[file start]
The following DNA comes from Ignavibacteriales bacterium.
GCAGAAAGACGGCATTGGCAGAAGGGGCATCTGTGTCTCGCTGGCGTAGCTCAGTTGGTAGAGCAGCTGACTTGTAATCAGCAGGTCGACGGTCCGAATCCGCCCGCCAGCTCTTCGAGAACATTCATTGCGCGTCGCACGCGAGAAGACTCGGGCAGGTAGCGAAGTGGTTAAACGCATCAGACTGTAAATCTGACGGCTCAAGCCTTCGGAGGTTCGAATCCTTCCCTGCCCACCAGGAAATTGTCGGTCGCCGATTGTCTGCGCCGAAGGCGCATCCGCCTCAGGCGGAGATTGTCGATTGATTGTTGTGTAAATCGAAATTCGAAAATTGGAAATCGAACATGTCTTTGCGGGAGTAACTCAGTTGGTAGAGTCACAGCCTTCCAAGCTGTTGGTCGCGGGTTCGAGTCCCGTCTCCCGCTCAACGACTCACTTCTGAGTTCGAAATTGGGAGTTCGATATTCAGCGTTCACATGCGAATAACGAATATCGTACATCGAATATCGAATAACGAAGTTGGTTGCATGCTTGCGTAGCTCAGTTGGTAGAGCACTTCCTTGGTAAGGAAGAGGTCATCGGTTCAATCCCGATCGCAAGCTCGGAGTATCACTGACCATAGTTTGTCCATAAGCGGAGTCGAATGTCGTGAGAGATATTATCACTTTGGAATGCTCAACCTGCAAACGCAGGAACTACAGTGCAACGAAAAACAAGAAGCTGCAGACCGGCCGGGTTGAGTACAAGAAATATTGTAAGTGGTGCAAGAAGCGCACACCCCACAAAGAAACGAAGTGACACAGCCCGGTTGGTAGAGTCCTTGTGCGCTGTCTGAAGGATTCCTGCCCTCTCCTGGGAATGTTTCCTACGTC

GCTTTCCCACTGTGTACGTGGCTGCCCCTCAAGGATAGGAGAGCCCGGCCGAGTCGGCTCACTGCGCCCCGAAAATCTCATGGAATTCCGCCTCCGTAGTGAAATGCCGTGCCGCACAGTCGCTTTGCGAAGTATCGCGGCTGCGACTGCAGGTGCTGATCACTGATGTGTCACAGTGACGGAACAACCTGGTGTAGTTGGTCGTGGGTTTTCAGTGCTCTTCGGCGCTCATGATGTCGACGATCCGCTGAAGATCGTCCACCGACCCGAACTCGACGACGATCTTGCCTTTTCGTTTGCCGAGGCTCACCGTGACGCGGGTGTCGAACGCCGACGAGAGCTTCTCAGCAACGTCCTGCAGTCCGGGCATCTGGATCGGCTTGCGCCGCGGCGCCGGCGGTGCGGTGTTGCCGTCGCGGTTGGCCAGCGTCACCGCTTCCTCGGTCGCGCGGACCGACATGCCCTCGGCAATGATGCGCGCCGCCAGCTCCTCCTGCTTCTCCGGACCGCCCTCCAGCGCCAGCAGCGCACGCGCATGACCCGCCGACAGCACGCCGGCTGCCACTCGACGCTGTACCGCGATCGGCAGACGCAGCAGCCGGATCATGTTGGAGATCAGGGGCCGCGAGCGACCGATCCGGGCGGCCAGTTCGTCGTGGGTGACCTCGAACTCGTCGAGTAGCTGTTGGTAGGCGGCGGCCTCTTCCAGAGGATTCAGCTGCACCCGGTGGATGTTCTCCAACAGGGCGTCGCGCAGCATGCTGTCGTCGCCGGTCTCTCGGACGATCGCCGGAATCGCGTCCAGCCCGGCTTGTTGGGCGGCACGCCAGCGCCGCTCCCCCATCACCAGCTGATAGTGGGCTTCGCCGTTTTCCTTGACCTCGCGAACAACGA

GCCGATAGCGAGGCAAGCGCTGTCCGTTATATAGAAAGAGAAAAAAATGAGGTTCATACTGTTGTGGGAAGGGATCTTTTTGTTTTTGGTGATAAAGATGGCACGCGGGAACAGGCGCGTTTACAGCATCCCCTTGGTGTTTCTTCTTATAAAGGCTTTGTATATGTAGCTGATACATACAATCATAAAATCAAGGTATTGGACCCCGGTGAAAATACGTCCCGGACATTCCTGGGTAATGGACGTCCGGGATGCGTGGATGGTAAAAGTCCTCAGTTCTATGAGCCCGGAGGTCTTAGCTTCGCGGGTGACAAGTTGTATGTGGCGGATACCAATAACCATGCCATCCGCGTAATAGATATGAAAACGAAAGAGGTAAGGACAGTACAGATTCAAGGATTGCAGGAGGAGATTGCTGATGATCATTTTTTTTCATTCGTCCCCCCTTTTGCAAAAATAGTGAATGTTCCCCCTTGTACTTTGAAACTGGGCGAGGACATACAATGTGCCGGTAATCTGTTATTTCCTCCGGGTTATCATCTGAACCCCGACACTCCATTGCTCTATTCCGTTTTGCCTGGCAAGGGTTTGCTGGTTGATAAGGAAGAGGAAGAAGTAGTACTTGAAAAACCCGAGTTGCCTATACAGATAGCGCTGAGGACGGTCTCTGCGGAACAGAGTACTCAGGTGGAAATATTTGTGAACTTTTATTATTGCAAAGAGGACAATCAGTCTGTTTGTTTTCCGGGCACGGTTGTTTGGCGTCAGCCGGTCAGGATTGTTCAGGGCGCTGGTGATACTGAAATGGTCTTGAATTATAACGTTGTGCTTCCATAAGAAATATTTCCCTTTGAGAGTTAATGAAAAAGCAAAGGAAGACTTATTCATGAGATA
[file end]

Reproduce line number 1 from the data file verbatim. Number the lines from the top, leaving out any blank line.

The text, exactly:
The following DNA comes from Ignavibacteriales bacterium.